The “Syriac ulcer,” described by Aretæus at the close of the first century after Christ, is considered also to have many points of resemblance to the diphtheria of to-day. Actius of Amidas in the sixth century delineated a disease as presenting white and ash-gray spots in the pharynx, slowly ending in ulceration. From that period there is no record until the sixteenth century, when its occurrence in Holland was described by Peter Forest (1557), and a few years later most accurately by Von Woerd (1585).

The first published description with definite mention of a false membrane was by Baillou, a French physician (1576). The literature since then has been large, at first by Spanish and Italian physicians; and from the middle of the eighteenth century on, the contributions have been abundant, both by English, Continental, and American writers, in the form of monographs upon recorded epidemics.

The ætiology and pathology are ably discussed. In the chapter on pathology we find at the end the following summing up:

“ The most cursory study of the general pathology of diphtheria suffices to assure us that it is an acute general disease, with certain local manifestations. The primary septicæmia is due to the specific poison, but absorption from the decomposing lymph is, no doubt, a cause of secondary infection. In all cases the attack is associated with some degree of constitutional disturbance, while in the severest forms there is extreme disorganization of the blood, and conse quent implication of nearly every tissue in the body. The general infection is shown at a very early stage, as well as at a period when the local manifestations have disappeared. Besides the constitutional disturbance by which the attack is ushered in, there is the frequent derangement of the renal function, the marked prostration of strength, the functional disturbance of the heart, and, at a later period, the extensive implication of the nervo-muscular system. The local symptoms, the false membrane, with its parasitic growths, must be looked upon as the first evidence of constitutional poisoning; in fact, as the first of the secondary phenomena."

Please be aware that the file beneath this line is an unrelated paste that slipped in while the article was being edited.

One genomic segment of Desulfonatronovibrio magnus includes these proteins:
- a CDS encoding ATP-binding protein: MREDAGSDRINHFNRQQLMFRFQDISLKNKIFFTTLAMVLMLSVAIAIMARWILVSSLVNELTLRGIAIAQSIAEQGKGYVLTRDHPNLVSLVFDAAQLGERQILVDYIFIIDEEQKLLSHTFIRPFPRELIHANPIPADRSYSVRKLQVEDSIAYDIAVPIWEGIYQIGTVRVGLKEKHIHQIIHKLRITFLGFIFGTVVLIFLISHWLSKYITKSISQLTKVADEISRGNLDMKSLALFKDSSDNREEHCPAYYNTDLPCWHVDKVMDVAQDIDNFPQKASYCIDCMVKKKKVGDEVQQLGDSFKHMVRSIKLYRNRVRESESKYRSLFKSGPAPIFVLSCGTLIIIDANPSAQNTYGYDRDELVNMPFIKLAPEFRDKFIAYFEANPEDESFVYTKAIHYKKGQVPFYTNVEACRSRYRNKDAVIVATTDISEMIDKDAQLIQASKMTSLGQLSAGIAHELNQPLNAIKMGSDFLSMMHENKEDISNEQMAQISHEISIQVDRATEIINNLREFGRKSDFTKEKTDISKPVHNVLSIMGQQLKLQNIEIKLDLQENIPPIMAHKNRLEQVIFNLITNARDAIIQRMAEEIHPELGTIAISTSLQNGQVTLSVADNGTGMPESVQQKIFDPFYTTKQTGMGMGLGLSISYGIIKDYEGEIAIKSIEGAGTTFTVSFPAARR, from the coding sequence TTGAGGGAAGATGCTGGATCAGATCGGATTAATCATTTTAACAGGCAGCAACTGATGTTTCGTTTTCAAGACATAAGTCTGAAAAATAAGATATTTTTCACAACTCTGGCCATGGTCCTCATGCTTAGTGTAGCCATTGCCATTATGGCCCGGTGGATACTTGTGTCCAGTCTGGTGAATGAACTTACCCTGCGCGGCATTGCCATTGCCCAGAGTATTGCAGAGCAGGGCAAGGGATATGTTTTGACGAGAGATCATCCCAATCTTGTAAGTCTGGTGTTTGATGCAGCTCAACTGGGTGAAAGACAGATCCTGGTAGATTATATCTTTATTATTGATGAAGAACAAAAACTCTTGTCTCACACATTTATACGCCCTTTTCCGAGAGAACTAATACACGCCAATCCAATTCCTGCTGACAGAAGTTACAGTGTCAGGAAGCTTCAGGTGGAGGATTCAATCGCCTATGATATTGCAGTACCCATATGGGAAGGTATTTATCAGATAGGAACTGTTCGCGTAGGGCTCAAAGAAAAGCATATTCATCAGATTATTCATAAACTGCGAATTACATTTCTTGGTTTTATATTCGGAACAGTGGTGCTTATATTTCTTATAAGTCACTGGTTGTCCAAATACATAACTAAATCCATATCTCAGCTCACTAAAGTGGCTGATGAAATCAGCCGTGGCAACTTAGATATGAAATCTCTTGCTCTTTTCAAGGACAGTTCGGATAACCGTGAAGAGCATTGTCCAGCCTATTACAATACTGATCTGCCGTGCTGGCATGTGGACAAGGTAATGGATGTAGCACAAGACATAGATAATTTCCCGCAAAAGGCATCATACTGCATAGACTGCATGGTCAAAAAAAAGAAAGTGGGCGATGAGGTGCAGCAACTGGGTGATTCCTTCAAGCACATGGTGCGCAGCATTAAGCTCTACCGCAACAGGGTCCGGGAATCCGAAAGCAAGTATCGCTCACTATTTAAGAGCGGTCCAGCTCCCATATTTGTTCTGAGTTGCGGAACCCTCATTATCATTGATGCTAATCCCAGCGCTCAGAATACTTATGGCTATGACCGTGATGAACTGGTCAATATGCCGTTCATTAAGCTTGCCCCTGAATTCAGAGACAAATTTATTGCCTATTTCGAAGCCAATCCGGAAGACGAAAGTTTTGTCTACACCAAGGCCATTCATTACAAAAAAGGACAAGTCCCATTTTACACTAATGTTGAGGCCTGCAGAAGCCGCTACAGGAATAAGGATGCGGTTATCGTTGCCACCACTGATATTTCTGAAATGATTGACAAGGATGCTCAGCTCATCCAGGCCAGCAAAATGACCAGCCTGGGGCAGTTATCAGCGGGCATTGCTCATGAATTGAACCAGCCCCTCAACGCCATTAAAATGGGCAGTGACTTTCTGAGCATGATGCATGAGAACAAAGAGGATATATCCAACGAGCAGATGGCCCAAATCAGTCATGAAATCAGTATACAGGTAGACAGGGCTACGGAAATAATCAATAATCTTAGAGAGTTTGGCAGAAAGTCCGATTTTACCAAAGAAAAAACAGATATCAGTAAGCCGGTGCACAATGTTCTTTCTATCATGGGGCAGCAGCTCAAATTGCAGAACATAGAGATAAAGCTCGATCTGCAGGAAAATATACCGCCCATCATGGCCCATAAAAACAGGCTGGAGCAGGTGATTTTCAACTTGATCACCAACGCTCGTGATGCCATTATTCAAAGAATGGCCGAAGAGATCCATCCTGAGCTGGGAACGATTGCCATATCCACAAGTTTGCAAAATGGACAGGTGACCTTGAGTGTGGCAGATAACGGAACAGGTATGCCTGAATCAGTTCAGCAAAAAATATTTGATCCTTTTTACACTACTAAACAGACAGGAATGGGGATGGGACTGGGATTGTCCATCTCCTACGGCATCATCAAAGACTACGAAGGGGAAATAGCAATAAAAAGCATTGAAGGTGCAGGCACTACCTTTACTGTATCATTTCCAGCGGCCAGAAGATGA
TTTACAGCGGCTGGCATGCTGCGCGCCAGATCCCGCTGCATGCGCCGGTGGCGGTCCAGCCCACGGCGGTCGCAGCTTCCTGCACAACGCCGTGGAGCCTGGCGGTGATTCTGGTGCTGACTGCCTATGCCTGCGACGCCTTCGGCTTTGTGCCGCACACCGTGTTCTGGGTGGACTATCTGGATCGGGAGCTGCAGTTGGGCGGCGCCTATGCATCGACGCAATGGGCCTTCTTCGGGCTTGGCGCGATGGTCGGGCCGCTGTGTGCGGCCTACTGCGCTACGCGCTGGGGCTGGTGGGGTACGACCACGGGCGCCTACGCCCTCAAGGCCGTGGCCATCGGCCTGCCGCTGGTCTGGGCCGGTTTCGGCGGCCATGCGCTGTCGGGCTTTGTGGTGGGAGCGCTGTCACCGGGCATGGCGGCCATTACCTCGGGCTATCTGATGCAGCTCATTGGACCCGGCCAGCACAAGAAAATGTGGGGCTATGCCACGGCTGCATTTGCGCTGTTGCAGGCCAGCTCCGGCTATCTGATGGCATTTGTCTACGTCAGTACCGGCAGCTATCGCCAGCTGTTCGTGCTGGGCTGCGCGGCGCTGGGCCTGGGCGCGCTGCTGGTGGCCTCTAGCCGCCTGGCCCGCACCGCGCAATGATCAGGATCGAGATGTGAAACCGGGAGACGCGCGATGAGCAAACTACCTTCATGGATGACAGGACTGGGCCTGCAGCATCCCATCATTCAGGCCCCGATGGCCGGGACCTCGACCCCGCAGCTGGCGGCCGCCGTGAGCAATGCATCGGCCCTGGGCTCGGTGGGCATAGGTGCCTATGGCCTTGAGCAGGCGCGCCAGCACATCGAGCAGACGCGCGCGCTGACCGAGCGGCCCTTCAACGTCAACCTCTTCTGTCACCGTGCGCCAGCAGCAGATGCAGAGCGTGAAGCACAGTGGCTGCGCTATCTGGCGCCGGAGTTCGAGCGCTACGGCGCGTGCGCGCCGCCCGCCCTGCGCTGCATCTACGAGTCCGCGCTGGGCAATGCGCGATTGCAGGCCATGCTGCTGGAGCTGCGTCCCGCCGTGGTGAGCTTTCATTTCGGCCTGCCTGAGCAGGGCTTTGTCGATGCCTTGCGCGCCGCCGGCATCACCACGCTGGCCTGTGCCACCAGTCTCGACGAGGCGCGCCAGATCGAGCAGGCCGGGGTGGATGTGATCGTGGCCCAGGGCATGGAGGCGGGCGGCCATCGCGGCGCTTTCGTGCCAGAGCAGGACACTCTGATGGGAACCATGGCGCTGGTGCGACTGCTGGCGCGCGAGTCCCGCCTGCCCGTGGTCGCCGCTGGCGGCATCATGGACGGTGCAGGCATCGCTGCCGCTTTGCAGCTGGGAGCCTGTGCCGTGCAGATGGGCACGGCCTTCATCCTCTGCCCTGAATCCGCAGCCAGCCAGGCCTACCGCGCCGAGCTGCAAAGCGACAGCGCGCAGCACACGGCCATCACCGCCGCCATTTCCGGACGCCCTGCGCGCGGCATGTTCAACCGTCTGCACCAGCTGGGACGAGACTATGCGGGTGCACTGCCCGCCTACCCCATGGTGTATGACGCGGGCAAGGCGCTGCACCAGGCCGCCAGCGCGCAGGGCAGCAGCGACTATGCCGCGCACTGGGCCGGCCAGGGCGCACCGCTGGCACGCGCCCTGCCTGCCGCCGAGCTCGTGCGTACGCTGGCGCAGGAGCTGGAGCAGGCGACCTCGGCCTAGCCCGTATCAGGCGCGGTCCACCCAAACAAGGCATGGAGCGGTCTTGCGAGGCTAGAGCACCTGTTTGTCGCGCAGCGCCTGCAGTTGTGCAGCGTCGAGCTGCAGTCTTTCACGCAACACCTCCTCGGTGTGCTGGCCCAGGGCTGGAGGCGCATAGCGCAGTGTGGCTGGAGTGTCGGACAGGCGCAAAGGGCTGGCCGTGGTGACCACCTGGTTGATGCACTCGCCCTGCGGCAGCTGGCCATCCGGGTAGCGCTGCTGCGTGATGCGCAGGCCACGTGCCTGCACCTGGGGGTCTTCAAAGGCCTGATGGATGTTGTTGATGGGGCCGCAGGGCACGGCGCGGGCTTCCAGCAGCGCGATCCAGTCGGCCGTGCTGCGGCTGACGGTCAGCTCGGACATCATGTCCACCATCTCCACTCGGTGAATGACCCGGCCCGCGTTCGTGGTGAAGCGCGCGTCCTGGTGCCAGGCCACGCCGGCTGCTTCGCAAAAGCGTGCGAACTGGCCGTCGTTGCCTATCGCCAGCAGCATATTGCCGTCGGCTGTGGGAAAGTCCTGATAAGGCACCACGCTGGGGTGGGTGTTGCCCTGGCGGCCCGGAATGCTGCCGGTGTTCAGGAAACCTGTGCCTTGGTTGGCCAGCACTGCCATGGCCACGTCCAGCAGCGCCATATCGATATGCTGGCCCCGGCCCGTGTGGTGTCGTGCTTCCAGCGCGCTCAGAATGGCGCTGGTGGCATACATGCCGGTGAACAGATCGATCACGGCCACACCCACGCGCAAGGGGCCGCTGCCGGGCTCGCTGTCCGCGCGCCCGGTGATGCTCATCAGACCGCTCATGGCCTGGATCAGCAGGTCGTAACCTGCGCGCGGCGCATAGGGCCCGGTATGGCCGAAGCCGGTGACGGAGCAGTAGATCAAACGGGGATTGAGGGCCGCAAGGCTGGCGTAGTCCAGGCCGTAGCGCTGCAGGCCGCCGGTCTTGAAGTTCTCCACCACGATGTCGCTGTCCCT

The description of the symptoms of the disease is given as they occur in the following six different constitutional forms: (1) the typical form ; (2) the mild or catarrhal form; (3) the inflammatory form; (4) the malignant form; (5) the gangrenous form; (6) the chronic form. Differences dependent on site are described under (a) nasal diphtheria, and (6) laryngeal diphtheria or croupAt the end of this chapter there is a special discussion of some of the most important symptoms of the disease, namely, albuminuria, the false membrane, fever, and cutaneous eruptions. The secondary elevation of temperature described by Faralli as occurring in cases of moderate severity towards the fourth day is referred to, and is explained as due to, the appearance of fresh diphtheritic patches on parts previously healthy; or, more frequently, to the appearance of glandular enlargements, the result of secondary infection. The paralyses are described in a separate chapter.

In the chapter on Diagnosis the rules given are simple and practical, the author frankly acknowledging the frequent difficulty, as well as the impossibility in some cases, of making an absolute diagnosis. The difficulty is generally confined to those cases which deviate from the normal type in the direction either of unusual mildness or of exceptional severity.